revenues or expenses associated with the new product were expected after five years of sales.

 

Based on past experience, cost of sales for the new product were expected to be 60% of total

 

annual sales revenue during each year of its life cycle. Selling, general, and administrative

 

expenses were expected to be 23.5% of total annual sales. Taxes on profits generated by the

 

new product would be paid at a 40% rate. No tC 2. Why do the rankings differ? What does each technique measure and what assumptions does it

 

make? To launch the new product, Electronics Unlimited would have to incur immediate cash

 

outlays of two types. First, it would have to invest $500,000 in specialized new production

 

equipment. This capital investment would be fully depreciated on a straight-line basis over

 

the five-year anticipated life cycle of the new product. It was not expected to have any

 

material salvage value at the end of its depreciable life. No further fixed capital expenditures

 

were required after the initial purchase of equipment. Do Second, additional investment in net working capital to support sales would have to be

 

made. Electronics Unlimited generally required 27¢ of net working capital to support each

 

dollar of sales. As a practical matter, this buildup would have to be made by the beginning of

 

the sales year in question (or, equivalently, by the end of the previous year). As sales grew,

 

further investments in net working capital ahead of sales would have to be made. As sales

 

diminished, net working capital would be liquidated and cash recovered. At the end of the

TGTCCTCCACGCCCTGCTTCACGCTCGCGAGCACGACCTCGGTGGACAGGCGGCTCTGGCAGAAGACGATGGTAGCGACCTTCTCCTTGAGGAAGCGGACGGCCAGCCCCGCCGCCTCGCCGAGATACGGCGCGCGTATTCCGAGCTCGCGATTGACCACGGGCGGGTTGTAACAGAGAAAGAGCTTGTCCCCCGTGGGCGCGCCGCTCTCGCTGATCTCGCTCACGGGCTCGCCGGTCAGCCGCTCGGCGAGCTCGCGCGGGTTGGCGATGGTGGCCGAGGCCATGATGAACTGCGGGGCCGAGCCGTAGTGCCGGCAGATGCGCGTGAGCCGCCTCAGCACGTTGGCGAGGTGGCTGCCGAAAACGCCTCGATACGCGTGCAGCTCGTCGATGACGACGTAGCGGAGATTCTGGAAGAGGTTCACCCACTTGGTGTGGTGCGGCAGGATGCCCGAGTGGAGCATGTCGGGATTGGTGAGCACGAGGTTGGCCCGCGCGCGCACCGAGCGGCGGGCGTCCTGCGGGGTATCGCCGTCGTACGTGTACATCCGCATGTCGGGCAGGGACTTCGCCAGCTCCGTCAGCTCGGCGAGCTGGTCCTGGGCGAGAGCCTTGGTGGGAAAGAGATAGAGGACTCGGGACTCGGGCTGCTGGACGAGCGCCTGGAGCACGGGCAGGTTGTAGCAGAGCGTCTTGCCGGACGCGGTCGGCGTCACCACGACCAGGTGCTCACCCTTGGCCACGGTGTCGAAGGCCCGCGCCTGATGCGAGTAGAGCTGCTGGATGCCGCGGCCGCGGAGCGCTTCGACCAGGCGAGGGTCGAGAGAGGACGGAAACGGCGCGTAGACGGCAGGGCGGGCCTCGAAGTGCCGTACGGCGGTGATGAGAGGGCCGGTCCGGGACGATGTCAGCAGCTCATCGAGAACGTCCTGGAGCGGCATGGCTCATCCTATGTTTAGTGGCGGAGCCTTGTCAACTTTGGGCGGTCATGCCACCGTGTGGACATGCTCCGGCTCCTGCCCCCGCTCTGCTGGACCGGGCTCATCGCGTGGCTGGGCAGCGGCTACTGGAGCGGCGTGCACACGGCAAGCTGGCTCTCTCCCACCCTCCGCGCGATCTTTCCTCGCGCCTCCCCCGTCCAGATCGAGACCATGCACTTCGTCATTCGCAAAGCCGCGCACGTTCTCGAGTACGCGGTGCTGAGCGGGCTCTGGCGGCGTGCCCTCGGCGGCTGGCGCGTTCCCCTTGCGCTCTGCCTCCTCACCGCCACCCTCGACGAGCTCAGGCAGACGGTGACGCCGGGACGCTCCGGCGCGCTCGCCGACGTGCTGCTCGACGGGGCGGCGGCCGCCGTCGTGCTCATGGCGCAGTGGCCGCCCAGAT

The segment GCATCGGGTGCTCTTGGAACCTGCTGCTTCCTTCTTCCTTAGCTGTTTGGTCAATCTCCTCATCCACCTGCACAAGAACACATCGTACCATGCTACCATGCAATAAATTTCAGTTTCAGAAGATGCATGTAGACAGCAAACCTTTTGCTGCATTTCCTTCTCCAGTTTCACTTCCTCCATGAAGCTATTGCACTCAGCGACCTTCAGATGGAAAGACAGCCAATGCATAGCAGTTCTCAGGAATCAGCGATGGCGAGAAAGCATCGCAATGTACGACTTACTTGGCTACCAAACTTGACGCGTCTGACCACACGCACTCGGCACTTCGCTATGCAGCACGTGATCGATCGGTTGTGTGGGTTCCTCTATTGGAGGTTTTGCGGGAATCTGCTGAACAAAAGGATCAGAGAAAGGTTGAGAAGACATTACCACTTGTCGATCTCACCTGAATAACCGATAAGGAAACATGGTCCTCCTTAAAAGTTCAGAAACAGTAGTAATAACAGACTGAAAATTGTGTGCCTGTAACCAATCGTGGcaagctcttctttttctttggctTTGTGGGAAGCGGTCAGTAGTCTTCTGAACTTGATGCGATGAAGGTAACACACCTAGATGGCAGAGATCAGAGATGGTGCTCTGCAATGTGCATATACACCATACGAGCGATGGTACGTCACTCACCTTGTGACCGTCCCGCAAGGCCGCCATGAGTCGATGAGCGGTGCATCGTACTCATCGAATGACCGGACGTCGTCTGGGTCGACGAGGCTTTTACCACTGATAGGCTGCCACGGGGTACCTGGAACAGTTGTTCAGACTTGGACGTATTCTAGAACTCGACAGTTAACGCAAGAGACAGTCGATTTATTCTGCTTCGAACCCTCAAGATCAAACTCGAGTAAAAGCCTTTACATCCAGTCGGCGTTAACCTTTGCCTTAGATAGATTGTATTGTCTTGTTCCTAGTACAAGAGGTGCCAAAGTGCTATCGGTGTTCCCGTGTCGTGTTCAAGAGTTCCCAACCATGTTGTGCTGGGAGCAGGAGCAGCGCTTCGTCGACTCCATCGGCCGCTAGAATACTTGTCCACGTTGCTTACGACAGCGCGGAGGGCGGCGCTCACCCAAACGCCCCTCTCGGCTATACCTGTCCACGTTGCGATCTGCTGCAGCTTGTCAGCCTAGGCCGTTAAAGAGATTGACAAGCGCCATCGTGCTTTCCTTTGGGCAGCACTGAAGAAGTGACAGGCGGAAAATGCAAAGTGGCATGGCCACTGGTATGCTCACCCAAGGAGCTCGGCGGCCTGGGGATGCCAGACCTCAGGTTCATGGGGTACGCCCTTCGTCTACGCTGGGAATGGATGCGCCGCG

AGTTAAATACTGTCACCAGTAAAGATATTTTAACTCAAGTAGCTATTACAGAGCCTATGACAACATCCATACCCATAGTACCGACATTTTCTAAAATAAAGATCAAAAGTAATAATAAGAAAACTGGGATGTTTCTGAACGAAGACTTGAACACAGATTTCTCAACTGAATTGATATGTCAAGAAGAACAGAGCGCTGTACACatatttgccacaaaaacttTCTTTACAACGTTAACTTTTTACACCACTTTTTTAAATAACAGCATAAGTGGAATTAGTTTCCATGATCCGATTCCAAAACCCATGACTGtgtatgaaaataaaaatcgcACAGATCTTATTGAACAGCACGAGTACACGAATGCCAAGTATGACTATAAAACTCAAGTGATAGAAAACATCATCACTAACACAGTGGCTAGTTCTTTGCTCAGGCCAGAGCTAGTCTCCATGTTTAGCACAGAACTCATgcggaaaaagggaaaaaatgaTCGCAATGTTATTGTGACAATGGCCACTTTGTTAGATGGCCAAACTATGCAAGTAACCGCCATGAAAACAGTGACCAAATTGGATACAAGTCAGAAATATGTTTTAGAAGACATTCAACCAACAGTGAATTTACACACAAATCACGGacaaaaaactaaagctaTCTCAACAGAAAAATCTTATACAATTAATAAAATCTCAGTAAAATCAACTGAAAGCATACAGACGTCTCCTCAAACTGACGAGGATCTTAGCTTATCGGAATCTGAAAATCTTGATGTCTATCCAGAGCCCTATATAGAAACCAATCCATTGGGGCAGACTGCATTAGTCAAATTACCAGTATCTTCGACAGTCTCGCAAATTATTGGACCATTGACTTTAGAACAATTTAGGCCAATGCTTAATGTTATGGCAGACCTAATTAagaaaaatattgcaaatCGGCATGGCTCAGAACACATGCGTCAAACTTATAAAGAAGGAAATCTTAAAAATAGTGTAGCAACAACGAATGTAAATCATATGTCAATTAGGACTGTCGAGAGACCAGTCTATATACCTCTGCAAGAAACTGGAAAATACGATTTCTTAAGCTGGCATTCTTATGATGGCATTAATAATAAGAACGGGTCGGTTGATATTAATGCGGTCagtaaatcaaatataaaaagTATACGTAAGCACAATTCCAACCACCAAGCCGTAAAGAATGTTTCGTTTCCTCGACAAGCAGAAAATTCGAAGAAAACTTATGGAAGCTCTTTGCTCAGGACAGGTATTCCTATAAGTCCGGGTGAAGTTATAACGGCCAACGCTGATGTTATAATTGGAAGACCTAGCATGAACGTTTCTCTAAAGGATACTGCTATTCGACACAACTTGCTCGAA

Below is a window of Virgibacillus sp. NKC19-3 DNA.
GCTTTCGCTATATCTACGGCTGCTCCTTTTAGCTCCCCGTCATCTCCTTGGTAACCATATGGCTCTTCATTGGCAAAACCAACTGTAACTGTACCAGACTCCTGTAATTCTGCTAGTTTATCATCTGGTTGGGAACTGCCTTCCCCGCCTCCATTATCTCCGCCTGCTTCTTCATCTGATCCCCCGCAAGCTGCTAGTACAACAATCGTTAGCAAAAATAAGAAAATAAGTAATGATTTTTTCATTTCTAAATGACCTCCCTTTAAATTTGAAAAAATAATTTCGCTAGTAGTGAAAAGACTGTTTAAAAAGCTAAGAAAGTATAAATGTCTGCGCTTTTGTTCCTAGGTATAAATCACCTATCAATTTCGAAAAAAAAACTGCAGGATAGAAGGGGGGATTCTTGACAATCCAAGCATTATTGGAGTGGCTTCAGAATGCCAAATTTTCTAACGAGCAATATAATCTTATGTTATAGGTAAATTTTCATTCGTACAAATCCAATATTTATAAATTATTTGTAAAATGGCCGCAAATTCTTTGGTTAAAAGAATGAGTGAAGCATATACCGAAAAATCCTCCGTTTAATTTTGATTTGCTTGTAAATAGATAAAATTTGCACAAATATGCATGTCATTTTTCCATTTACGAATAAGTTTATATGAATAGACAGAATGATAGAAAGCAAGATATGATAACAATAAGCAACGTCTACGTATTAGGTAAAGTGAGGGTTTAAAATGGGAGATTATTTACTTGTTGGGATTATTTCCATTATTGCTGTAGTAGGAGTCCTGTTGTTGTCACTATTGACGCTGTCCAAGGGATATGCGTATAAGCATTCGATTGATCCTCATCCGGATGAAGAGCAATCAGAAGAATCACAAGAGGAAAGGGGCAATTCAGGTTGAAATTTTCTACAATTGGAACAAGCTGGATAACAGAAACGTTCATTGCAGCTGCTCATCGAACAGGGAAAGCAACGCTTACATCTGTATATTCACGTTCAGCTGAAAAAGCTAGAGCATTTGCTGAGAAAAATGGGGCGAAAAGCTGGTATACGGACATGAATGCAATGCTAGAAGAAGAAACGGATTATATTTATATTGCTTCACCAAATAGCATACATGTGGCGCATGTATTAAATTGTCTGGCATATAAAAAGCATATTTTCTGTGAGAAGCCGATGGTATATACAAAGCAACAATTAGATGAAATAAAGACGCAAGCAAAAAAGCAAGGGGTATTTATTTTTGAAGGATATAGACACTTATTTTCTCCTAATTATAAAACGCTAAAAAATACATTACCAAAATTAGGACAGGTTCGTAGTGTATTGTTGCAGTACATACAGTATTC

new product?s life cycle, all remaining net working capital would be liquidated and the cash

 

recovered. 2

 

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t Finally, Electronics Unlimited expected to incur tax-deductible introductory expenses of

 

$200,000 in the first year of the new product?s sales. These costs would not be recurring over

 

the product?s life cycle. Approximately $1.0 million had already been spent developing and

 

test marketing the new product. These expenditures were also one-time expenses that would

 

not be recurring during the new product?s life cycle. B. Ass uming a 20% discount rate, what is the product?s net present value? (Except for changes

 

in net working capital, which must be made before the start of each sales year, you should

 

assume that all cash flows occur at the end of the year in question.) What is its internal rate

 

of return? C.

 

3. Estimate the new product?s future sales, profits, and cash flows throughout its five-year life

 

cycle. Should Electronics Unlimited introduce the new product? op

 

yo A. You are the CEO of Valu-Added Industries, Inc. (VAI). Your firm has 10,000 shares of

 

common stock outstanding, and the current price of the stock is $100 per share. There is no

 

debt; thus, the ?market value? balance sheet of VAI appears as follows:

 

VAI Market Value Balance Sheet

 

$1,000,000 Equity Assets $1,000,000 A.

 

B. What is the net present value of this project?

 

How many shares of common stock must be issued, and at what price, to raise the required

 

capital?

 

What is the effect, if any, of this new project on the value of the stock of the existing

 

shareholders? No C. tC You then discover an opportunity to invest in a new project that produces positive net cash